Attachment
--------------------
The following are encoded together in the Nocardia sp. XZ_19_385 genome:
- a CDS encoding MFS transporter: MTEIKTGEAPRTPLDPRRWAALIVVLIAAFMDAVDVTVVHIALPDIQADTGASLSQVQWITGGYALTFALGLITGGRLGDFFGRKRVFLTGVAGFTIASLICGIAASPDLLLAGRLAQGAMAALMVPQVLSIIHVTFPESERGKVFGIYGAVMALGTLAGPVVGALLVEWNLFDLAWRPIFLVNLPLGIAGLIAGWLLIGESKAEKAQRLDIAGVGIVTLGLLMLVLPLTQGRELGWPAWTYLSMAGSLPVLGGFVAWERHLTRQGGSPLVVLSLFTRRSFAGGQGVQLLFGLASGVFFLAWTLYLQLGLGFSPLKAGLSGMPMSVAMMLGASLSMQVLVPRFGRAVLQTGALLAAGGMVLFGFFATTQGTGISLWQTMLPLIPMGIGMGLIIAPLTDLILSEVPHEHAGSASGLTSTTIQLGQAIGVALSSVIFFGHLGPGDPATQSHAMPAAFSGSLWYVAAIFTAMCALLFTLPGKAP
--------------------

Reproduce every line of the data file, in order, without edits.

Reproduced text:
The following are encoded together in the Nocardia sp. XZ_19_385 genome:
- a CDS encoding MFS transporter: MTEIKTGEAPRTPLDPRRWAALIVVLIAAFMDAVDVTVVHIALPDIQADTGASLSQVQWITGGYALTFALGLITGGRLGDFFGRKRVFLTGVAGFTIASLICGIAASPDLLLAGRLAQGAMAALMVPQVLSIIHVTFPESERGKVFGIYGAVMALGTLAGPVVGALLVEWNLFDLAWRPIFLVNLPLGIAGLIAGWLLIGESKAEKAQRLDIAGVGIVTLGLLMLVLPLTQGRELGWPAWTYLSMAGSLPVLGGFVAWERHLTRQGGSPLVVLSLFTRRSFAGGQGVQLLFGLASGVFFLAWTLYLQLGLGFSPLKAGLSGMPMSVAMMLGASLSMQVLVPRFGRAVLQTGALLAAGGMVLFGFFATTQGTGISLWQTMLPLIPMGIGMGLIIAPLTDLILSEVPHEHAGSASGLTSTTIQLGQAIGVALSSVIFFGHLGPGDPATQSHAMPAAFSGSLWYVAAIFTAMCALLFTLPGKAP